M: But this idea – do you think there’s a bit of a cynicism among Australians around mental illness and what it can be blamed for and what it can’t. My understanding is that there was a real sense of – you hit a woman, don’t hide behind your mental illness, there are people who are mentally ill that don’t repeatedly – and I know this is alleged but there was Brooke Satchwell, then Rachel Taylor – that would show a pattern of behaviour that is aligned with domestic violence rather than saying my mental illness made me do it, or my addiction made me do it.
MCG: I don’t want to speculate what his particular problems are but if you do have a pattern of behaviour that repeats itself over and over again, that is more than just a one-off error of judgment, that does speak to some deep seated and ongoing psychological problems. So yes it is absolutely ghastly and horrible, domestic violence – but the point is – what are we going to do to help him by basically bringing it up over and over again? What we’ve seen is the dark underbelly of the true Australian intolerance of mental illness and their lack of understanding. Beyond Blue and the Black Dog Institute have done a great job of explaining depression but when it comes to other more complex varieties of mental health I think we’ve got a long way to go.
M: But so you’re saying that when celebrity and mental illness collides, the media has a particular responsibility to be restrained in their coverage?
MCG: And to raise the emotional literacy of the general population by getting them to understand that if someone is engaged in this behaviour which involves substance abuse and a whole range of other problems, that we need to basically be sympathetic not condemnatory.
M: To play devil’s advocate – lots of people would say, “If you’re so sick why are you in a bar in Miami? Why are you not in a hospital?”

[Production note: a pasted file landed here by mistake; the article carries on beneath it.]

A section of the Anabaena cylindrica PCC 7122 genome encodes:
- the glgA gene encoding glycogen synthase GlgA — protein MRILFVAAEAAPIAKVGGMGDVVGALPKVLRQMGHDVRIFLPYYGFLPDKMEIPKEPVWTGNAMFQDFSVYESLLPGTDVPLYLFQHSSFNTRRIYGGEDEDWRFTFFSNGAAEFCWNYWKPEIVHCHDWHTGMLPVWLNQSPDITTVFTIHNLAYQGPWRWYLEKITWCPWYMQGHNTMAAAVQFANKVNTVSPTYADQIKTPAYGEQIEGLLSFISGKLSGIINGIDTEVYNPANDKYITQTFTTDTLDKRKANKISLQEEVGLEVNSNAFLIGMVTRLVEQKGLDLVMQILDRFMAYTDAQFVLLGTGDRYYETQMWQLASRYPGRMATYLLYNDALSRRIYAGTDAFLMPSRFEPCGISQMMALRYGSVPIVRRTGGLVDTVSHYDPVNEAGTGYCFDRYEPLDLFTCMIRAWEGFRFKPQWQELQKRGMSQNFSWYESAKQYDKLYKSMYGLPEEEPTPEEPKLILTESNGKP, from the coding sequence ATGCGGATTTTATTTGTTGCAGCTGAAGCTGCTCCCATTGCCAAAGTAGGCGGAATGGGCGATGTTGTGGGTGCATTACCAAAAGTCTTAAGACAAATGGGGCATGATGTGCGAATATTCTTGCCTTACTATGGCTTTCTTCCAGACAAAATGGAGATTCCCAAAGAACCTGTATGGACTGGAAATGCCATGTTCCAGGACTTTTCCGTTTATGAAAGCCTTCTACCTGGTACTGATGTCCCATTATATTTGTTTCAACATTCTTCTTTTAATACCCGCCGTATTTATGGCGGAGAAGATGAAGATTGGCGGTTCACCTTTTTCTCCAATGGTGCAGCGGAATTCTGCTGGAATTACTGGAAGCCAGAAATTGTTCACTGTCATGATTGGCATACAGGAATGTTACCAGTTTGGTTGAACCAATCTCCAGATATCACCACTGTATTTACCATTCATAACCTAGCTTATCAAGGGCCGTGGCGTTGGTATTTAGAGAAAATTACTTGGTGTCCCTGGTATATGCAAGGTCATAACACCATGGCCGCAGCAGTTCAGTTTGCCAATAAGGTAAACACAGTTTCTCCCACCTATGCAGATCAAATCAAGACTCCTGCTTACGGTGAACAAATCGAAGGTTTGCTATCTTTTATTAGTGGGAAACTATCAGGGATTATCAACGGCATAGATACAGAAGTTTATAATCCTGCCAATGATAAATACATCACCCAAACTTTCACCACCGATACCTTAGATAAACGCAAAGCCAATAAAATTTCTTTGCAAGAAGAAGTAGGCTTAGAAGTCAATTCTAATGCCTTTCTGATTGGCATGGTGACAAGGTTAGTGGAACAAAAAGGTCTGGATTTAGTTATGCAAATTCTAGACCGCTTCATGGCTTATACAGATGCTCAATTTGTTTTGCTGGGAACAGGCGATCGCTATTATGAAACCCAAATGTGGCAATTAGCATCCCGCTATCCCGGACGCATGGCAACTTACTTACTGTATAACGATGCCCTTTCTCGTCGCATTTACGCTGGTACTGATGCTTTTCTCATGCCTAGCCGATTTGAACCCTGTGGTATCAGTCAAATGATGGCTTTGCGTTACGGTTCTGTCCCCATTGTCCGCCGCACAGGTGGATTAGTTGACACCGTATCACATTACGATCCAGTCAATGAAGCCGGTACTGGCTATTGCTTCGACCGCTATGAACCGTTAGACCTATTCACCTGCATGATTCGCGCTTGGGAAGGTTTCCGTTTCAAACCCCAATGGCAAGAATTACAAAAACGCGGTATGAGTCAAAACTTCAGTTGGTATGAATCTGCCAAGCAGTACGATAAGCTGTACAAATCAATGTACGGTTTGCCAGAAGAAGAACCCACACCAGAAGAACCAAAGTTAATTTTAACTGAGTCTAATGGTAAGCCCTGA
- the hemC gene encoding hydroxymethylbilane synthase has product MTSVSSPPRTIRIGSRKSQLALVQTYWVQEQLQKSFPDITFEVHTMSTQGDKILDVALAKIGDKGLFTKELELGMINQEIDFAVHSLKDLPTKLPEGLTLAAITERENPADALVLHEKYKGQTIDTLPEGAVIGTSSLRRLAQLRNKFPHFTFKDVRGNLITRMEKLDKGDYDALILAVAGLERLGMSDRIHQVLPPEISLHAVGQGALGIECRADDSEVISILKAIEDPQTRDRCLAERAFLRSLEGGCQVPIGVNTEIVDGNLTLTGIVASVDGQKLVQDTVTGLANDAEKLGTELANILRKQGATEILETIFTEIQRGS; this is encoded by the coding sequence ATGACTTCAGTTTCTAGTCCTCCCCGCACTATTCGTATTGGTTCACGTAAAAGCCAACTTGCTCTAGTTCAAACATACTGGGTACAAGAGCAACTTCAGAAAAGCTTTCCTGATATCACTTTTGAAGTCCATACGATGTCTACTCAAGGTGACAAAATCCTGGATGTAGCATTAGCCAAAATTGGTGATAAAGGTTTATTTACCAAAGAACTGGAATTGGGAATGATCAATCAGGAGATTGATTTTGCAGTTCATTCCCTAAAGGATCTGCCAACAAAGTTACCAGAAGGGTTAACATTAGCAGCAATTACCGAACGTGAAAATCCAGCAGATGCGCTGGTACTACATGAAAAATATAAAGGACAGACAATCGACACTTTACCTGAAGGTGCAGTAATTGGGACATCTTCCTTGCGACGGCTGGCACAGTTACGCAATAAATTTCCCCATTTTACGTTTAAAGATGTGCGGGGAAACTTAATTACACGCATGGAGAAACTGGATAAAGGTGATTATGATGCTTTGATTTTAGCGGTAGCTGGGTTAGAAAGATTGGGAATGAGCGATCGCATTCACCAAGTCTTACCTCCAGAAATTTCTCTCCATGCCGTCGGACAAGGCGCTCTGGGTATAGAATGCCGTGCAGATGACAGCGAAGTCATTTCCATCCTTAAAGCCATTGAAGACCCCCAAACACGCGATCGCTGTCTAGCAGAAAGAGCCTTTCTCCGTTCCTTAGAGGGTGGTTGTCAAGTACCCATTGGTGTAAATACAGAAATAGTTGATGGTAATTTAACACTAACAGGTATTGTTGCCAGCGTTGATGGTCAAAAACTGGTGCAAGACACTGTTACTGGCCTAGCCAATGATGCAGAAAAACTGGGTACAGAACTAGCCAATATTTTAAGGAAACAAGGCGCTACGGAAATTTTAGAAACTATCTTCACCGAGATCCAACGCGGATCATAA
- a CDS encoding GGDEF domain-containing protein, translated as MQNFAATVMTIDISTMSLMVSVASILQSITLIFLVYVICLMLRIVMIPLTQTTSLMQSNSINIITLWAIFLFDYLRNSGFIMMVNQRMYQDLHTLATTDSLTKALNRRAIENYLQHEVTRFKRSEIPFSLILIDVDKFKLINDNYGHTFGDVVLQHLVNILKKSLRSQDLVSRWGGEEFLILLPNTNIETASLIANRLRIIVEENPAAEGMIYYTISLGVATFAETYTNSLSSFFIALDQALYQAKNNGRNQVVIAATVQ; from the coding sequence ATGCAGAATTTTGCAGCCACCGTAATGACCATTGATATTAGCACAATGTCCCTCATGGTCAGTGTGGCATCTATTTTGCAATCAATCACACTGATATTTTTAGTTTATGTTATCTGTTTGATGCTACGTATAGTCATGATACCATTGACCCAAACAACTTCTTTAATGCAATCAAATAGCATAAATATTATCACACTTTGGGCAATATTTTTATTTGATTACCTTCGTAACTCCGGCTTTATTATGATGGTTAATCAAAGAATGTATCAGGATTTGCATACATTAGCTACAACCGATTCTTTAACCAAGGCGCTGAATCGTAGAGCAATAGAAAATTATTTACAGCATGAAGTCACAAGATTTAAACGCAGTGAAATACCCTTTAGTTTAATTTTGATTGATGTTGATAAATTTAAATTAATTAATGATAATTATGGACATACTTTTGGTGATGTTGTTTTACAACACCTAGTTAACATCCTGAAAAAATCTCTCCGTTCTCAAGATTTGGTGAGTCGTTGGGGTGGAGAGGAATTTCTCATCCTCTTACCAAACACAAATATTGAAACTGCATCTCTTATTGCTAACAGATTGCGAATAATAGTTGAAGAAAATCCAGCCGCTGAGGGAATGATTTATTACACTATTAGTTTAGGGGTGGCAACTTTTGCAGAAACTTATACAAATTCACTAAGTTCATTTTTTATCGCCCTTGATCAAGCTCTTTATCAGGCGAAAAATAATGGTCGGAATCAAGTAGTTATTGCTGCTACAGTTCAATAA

MCG: I would argue that he has gone over there to get treatment and that the level of supervision he’s been enjoying is not efficient. I would be arguing, again it’s very easy looking down the retrospective scope to make these judgements – that maybe they thought he was okay to look after himself. I would have a minder with him and I would make sure that he goes to every appointment, that he doesn’t speak to the media and doesn’t hang out in bars. Clearly alcohol and Matthew Newton are not a good mix. It’s a supervision issue.
M: There is this whole cynicism that he’s just making excuses for being a ratbag – but you’re saying that we need to look at our own responsibility in how much pressure we are applying.
MCG: I think there’s an Australian tradition of a fair go and I’m not sure that we’re applying that – partly because of his own actions, not only now but in the past, but also generally we’re fairly intolerant as a race and need to address that. I think that as we move into the next 10, 15, 20 years, we really need to develop our thinking levels around mental illness a bit more.
Dr Michael Carr-Gregg works as a nationally registered child and adolescent psychologist working in private practice in Melbourne. He is passionate about delivering evidence based psychology workshops and seminars that make a difference to the health and wellbeing of young people. He also speaks regularly on Sunrise and in the media. You can follow him on Twitter here.
What have you made of the reporting of Matthew Newton’s struggle with the law and mental illness? What do you think?